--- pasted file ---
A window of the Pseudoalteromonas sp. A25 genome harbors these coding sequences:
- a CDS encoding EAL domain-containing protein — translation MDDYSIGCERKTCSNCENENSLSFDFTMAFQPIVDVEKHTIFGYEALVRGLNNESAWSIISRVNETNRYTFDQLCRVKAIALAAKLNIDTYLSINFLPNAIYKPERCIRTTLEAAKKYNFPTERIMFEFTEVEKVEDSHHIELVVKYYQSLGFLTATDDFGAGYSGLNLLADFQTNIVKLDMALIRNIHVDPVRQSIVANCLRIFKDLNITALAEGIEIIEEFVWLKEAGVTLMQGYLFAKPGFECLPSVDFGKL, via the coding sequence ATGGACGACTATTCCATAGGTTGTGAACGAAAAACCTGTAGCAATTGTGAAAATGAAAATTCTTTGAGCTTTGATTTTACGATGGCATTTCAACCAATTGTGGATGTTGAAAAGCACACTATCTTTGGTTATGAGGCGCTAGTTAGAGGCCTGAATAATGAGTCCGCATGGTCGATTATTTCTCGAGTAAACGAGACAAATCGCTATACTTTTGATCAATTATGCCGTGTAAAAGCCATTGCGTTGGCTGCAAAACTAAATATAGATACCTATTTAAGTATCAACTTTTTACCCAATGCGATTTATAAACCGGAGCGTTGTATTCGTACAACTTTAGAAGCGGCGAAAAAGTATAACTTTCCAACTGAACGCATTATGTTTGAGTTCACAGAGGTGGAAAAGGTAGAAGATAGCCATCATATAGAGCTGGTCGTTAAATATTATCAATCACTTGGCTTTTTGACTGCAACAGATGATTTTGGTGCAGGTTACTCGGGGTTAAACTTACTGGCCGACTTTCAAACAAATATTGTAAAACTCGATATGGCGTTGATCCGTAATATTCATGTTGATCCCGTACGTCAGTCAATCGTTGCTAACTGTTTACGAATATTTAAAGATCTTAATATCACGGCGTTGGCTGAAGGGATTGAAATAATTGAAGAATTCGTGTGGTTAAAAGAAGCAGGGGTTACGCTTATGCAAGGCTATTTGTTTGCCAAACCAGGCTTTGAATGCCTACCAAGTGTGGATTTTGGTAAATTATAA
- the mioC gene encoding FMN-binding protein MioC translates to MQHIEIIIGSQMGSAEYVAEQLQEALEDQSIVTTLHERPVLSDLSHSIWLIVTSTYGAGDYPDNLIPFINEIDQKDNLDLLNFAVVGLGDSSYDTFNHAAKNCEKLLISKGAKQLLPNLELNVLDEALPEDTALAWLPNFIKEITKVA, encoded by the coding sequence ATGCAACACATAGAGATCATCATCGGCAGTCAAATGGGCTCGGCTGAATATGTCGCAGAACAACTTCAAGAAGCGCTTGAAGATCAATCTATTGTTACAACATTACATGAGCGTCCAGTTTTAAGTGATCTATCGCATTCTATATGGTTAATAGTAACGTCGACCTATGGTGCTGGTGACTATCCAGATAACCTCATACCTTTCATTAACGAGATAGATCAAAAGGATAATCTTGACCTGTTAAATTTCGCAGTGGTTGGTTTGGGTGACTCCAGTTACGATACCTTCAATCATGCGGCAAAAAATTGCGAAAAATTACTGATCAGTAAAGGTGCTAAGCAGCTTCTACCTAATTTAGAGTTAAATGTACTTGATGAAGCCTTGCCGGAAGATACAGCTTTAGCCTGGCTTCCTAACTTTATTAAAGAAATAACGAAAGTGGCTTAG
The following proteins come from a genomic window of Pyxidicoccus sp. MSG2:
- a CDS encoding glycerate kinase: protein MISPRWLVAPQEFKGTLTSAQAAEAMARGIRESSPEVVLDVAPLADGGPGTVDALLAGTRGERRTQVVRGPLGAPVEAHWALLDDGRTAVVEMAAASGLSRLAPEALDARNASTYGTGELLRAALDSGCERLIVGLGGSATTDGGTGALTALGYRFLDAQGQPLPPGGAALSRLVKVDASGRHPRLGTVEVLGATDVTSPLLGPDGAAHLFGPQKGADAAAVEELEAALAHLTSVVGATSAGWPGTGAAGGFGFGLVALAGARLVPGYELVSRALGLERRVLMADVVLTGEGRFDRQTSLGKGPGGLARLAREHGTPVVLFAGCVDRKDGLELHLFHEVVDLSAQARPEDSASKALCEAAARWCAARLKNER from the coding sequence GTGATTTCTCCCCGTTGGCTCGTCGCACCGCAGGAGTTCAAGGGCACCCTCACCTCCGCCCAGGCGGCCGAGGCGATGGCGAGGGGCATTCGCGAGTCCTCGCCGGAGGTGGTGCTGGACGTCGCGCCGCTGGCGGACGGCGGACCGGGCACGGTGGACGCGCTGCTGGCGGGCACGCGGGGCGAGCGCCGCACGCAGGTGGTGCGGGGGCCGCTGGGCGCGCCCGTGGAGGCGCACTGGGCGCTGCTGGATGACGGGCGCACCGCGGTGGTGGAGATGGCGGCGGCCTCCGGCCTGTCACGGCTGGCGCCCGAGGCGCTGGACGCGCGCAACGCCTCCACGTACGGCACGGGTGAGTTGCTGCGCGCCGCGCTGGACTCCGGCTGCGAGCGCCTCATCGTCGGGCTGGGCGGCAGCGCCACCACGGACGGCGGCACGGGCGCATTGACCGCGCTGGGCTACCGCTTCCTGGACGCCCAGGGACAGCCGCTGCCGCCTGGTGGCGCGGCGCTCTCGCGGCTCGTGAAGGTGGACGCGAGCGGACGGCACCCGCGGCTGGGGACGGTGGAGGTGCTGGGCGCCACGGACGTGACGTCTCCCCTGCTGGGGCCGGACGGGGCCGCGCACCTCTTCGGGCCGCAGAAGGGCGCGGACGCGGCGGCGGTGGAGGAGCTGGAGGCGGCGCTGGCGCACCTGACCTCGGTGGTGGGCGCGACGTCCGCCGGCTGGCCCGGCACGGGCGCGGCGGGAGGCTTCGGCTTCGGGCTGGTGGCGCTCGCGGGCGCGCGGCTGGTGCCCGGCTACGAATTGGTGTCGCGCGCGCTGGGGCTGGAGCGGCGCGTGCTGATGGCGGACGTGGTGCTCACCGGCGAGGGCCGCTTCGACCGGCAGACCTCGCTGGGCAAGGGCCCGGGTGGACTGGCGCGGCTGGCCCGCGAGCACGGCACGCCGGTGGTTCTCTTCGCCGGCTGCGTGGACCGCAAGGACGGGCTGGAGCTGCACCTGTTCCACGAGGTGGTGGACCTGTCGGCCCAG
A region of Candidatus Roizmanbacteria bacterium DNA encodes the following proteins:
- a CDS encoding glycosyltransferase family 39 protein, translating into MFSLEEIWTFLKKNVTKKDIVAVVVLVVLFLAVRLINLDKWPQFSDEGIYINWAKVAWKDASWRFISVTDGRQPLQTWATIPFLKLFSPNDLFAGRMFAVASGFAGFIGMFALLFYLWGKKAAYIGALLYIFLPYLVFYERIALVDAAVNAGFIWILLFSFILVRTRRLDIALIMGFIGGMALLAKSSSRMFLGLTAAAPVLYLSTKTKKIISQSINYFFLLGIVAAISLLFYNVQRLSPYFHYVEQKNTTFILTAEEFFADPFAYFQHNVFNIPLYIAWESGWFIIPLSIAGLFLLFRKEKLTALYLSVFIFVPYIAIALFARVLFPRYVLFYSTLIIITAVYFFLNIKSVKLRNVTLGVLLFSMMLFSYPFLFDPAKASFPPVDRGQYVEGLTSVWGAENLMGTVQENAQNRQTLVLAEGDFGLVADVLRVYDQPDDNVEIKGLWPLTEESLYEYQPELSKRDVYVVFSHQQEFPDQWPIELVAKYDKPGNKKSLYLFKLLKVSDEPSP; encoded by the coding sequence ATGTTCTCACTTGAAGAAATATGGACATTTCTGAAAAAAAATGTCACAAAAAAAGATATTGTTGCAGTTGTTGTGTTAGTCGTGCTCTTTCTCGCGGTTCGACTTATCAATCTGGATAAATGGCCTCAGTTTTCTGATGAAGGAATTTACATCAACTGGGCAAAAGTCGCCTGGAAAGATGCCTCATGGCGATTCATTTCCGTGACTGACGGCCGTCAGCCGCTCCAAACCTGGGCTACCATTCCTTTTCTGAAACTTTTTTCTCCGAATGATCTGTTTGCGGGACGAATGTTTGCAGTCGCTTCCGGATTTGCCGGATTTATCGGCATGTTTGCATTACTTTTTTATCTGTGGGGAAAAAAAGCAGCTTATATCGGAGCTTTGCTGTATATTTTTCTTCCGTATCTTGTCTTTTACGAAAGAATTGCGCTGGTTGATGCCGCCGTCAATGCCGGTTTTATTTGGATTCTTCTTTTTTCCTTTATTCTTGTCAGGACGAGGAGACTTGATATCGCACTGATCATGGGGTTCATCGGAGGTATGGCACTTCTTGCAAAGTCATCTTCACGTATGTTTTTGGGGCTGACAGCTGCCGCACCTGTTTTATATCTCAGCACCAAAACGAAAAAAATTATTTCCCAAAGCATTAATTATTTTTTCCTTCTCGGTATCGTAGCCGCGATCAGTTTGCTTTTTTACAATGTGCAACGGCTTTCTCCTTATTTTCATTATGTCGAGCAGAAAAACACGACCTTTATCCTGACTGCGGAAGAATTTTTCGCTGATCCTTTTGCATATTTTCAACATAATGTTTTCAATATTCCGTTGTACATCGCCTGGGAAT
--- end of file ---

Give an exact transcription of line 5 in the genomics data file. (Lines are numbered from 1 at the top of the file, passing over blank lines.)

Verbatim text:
- a CDS encoding glycerate kinase: protein MISPRWLVAPQEFKGTLTSAQAAEAMARGIRESSPEVVLDVAPLADGGPGTVDALLAGTRGERRTQVVRGPLGAPVEAHWALLDDGRTAVVEMAAASGLSRLAPEALDARNASTYGTGELLRAALDSGCERLIVGLGGSATTDGGTGALTALGYRFLDAQGQPLPPGGAALSRLVKVDASGRHPRLGTVEVLGATDVTSPLLGPDGAAHLFGPQKGADAAAVEELEAALAHLTSVVGATSAGWPGTGAAGGFGFGLVALAGARLVPGYELVSRALGLERRVLMADVVLTGEGRFDRQTSLGKGPGGLARLAREHGTPVVLFAGCVDRKDGLELHLFHEVVDLSAQARPEDSASKALCEAAARWCAARLKNER from the coding sequence GTGATTTCTCCCCGTTGGCTCGTCGCACCGCAGGAGTTCAAGGGCACCCTCACCTCCGCCCAGGCGGCCGAGGCGATGGCGAGGGGCATTCGCGAGTCCTCGCCGGAGGTGGTGCTGGACGTCGCGCCGCTGGCGGACGGCGGACCGGGCACGGTGGACGCGCTGCTGGCGGGCACGCGGGGCGAGCGCCGCACGCAGGTGGTGCGGGGGCCGCTGGGCGCGCCCGTGGAGGCGCACTGGGCGCTGCTGGATGACGGGCGCACCGCGGTGGTGGAGATGGCGGCGGCCTCCGGCCTGTCACGGCTGGCGCCCGAGGCGCTGGACGCGCGCAACGCCTCCACGTACGGCACGGGTGAGTTGCTGCGCGCCGCGCTGGACTCCGGCTGCGAGCGCCTCATCGTCGGGCTGGGCGGCAGCGCCACCACGGACGGCGGCACGGGCGCATTGACCGCGCTGGGCTACCGCTTCCTGGACGCCCAGGGACAGCCGCTGCCGCCTGGTGGCGCGGCGCTCTCGCGGCTCGTGAAGGTGGACGCGAGCGGACGGCACCCGCGGCTGGGGACGGTGGAGGTGCTGGGCGCCACGGACGTGACGTCTCCCCTGCTGGGGCCGGACGGGGCCGCGCACCTCTTCGGGCCGCAGAAGGGCGCGGACGCGGCGGCGGTGGAGGAGCTGGAGGCGGCGCTGGCGCACCTGACCTCGGTGGTGGGCGCGACGTCCGCCGGCTGGCCCGGCACGGGCGCGGCGGGAGGCTTCGGCTTCGGGCTGGTGGCGCTCGCGGGCGCGCGGCTGGTGCCCGGCTACGAATTGGTGTCGCGCGCGCTGGGGCTGGAGCGGCGCGTGCTGATGGCGGACGTGGTGCTCACCGGCGAGGGCCGCTTCGACCGGCAGACCTCGCTGGGCAAGGGCCCGGGTGGACTGGCGCGGCTGGCCCGCGAGCACGGCACGCCGGTGGTTCTCTTCGCCGGCTGCGTGGACCGCAAGGACGGGCTGGAGCTGCACCTGTTCCACGAGGTGGTGGACCTGTCGGCCCAG